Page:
Change in Texas sexual assault laws benefit victims looking for justice, better tracks cases

Change in Texas sexual assault laws benefit victims looking for justice, better tracks cases

NACOGDOCHES, Texas (KTRE) - Several new Texas laws aiming to protect sexual assault victims went into effect on Sept. 1, which healthcare providers and victim advocate groups said will benefit victims and improve the ways that law enforcement officials track cases of sexual assault.

For example, House Bill 3809 has doubled the amount of time child survivors of sexual assault can report the assault against them. Previously 15 years, victims now have 30 years after their 18th birthday to report their abusers. In addition, institutions who protect the perpetrator can also be held liable.

“Many times children are reluctant to report a sexual assault because their abuser has threatened them," said Tony Harry, director of CASA of Deep East Texas.

Other times, children do not report instances of abuse because they don’t want to disrupt their household, particularly if the abuser is a relative or family members, Harry explained.

“The shame they left as a child about what was happening, and they didn’t want anyone to know. They carry that into their adulthood, as well,” she added. “As they have tried to recover and to heal from that and put it behind them, bringing it up again could bring up bad memories, and quite possibly keeps them from wanting to report.”

Lisa King, a sexual assault nurse examiner (SANE) says, “The average age of an adult survivor to report is 52.”

Another law, House Bill 8, creates stricter guidelines for testing and sharing information about rape kits. House Bill 8 also targets untested rape kits by establishing a timeline for law enforcement to test them in a timely fashion.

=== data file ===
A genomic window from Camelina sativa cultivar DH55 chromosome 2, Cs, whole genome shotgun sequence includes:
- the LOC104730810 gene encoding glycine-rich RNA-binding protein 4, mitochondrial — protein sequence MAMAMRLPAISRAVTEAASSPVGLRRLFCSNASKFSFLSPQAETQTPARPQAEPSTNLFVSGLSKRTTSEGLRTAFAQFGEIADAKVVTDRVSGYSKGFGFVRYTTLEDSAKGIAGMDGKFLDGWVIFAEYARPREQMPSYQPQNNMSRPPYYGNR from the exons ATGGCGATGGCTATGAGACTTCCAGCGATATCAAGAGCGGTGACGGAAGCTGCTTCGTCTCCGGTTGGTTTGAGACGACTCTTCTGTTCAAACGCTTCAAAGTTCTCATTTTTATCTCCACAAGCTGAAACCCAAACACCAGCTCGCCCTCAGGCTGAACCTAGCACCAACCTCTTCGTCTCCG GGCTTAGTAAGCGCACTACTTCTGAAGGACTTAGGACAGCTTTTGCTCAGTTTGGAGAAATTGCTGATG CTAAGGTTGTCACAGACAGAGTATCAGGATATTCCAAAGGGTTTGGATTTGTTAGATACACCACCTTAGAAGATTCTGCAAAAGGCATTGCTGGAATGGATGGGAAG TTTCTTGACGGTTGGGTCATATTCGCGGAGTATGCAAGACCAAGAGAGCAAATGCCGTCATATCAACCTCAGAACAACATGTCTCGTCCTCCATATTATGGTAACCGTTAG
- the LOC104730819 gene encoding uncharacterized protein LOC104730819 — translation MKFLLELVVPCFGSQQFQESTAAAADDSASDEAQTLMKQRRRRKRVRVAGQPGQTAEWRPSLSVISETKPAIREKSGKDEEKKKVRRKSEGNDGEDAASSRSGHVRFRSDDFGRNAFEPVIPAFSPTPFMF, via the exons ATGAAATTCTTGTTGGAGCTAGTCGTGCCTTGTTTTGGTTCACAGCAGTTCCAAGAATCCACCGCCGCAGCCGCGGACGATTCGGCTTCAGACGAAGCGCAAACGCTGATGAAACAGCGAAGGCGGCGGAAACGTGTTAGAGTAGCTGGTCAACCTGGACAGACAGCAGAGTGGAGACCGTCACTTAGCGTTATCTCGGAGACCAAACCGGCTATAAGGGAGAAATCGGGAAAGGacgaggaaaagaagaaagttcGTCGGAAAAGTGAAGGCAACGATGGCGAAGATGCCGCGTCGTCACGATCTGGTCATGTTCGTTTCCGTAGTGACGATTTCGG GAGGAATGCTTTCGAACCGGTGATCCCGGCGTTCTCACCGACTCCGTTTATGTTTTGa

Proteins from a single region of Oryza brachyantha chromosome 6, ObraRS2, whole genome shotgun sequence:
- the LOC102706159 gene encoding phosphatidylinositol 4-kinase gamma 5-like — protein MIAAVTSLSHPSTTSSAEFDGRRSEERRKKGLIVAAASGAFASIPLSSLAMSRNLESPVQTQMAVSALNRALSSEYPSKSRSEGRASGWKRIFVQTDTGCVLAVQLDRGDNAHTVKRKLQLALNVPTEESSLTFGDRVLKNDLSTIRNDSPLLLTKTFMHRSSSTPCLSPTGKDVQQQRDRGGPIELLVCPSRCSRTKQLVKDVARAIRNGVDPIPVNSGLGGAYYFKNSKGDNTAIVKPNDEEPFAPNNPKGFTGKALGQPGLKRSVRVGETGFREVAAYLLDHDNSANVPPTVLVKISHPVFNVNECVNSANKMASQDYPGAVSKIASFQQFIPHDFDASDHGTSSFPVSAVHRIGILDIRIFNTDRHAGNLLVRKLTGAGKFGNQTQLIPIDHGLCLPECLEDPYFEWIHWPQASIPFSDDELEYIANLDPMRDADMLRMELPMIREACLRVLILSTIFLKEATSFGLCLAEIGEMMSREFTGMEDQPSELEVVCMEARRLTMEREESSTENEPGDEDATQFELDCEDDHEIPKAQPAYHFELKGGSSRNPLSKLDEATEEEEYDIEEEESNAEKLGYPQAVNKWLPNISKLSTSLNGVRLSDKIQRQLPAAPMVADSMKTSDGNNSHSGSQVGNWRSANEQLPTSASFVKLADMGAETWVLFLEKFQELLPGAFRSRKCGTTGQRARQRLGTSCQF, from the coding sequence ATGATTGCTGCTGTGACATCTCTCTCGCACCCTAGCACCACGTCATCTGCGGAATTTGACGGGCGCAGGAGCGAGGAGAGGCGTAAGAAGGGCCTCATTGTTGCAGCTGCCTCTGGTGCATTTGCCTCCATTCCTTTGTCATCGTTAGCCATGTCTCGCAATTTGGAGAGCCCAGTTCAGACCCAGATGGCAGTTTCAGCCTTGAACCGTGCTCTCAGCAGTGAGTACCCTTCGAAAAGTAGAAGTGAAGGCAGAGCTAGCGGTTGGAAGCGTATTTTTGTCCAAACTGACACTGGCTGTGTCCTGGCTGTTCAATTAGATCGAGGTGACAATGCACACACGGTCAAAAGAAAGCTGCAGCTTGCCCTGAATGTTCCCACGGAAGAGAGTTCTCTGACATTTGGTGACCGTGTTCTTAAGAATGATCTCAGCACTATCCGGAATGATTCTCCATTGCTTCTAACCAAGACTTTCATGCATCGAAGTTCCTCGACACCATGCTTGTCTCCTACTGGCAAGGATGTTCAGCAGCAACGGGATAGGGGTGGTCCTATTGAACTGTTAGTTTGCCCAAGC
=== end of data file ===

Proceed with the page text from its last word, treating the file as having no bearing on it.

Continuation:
Companion laws implement a tracking system for those rape kits, while other laws set up a sexual assault survivor task force and a telehealth call center for sexual assault survivors and require law enforcement officials to enter sexual assaults into a Federal Bureau of Investigation database.

Kim Riddle, SANE Coordinator for Harold’s House & Family Counseling Center said, When we do collect that DNA evidence that law enforcement has a week to come pick that up. They have a time limit to get it to the crime lab who in turn has 90 days to get that information back to law enforcement."

And survivors will be kept informed.

Every kit has a bar code which survivors can use to log on to track their evidence.

And one million dollars will increase the number of sexual assault examiners in rural areas, like East Texas.

"What the funding is doing is to go into the education systems. I know A&M has a fabulous new program where they’re doing a lot of outreach for sexual assault nurses, " explained King.

The new laws may give anyone from a small child, to a troubled adult, the justice they need to remain a true survivor following sexual abuse.

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